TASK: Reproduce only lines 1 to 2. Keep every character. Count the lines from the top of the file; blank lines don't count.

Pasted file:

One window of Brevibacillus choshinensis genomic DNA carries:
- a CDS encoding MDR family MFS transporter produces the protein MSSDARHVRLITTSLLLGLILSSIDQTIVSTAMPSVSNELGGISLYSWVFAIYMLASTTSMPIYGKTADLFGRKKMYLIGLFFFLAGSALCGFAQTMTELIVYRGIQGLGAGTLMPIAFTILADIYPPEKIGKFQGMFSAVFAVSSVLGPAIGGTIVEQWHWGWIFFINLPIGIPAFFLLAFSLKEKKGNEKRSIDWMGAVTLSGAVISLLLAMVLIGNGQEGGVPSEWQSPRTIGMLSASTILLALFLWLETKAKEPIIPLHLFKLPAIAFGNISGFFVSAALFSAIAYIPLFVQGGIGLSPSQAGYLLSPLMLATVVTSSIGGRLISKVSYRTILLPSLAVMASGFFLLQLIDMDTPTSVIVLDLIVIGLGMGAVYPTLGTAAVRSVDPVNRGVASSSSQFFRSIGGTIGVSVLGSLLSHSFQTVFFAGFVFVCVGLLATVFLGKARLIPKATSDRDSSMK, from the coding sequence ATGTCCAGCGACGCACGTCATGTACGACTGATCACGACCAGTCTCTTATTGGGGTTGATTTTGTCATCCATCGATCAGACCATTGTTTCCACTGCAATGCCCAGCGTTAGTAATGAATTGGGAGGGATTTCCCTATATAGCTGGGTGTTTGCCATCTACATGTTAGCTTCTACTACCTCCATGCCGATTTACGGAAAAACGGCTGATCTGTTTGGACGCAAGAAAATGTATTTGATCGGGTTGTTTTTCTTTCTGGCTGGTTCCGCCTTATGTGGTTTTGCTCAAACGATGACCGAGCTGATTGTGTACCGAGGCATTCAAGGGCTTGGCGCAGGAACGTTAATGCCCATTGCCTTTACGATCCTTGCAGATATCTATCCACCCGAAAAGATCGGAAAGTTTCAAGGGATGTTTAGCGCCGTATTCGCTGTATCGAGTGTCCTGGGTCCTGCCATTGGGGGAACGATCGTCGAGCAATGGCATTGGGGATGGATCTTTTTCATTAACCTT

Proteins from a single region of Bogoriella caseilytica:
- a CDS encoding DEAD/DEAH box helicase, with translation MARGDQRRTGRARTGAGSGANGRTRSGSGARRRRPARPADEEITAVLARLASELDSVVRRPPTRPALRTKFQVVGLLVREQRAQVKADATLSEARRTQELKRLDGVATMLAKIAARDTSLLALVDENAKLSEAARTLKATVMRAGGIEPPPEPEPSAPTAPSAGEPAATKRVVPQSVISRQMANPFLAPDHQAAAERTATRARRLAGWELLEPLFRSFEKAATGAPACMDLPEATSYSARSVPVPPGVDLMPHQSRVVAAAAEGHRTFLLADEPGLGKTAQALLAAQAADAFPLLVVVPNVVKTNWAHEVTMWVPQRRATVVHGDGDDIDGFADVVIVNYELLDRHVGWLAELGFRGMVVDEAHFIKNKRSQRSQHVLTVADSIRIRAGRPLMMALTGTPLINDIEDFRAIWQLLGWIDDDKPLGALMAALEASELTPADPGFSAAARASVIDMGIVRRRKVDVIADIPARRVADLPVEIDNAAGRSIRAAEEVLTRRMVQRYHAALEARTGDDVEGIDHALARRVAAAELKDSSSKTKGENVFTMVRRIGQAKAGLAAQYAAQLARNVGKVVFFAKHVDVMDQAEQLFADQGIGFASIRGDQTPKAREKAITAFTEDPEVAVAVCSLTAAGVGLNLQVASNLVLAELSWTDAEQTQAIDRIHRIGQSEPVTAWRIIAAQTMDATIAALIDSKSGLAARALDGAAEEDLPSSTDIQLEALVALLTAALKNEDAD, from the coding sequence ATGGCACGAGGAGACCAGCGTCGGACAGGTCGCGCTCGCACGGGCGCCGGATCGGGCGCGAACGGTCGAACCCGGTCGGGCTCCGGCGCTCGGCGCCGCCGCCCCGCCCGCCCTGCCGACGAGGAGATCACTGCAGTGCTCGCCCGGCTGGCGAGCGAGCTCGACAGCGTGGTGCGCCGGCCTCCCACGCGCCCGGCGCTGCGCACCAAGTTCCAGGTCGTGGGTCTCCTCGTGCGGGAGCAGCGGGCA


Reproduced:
One window of Brevibacillus choshinensis genomic DNA carries:
- a CDS encoding MDR family MFS transporter produces the protein MSSDARHVRLITTSLLLGLILSSIDQTIVSTAMPSVSNELGGISLYSWVFAIYMLASTTSMPIYGKTADLFGRKKMYLIGLFFFLAGSALCGFAQTMTELIVYRGIQGLGAGTLMPIAFTILADIYPPEKIGKFQGMFSAVFAVSSVLGPAIGGTIVEQWHWGWIFFINLPIGIPAFFLLAFSLKEKKGNEKRSIDWMGAVTLSGAVISLLLAMVLIGNGQEGGVPSEWQSPRTIGMLSASTILLALFLWLETKAKEPIIPLHLFKLPAIAFGNISGFFVSAALFSAIAYIPLFVQGGIGLSPSQAGYLLSPLMLATVVTSSIGGRLISKVSYRTILLPSLAVMASGFFLLQLIDMDTPTSVIVLDLIVIGLGMGAVYPTLGTAAVRSVDPVNRGVASSSSQFFRSIGGTIGVSVLGSLLSHSFQTVFFAGFVFVCVGLLATVFLGKARLIPKATSDRDSSMK, from the coding sequence ATGTCCAGCGACGCACGTCATGTACGACTGATCACGACCAGTCTCTTATTGGGGTTGATTTTGTCATCCATCGATCAGACCATTGTTTCCACTGCAATGCCCAGCGTTAGTAATGAATTGGGAGGGATTTCCCTATATAGCTGGGTGTTTGCCATCTACATGTTAGCTTCTACTACCTCCATGCCGATTTACGGAAAAACGGCTGATCTGTTTGGACGCAAGAAAATGTATTTGATCGGGTTGTTTTTCTTTCTGGCTGGTTCCGCCTTATGTGGTTTTGCTCAAACGATGACCGAGCTGATTGTGTACCGAGGCATTCAAGGGCTTGGCGCAGGAACGTTAATGCCCATTGCCTTTACGATCCTTGCAGATATCTATCCACCCGAAAAGATCGGAAAGTTTCAAGGGATGTTTAGCGCCGTATTCGCTGTATCGAGTGTCCTGGGTCCTGCCATTGGGGGAACGATCGTCGAGCAATGGCATTGGGGATGGATCTTTTTCATTAACCTT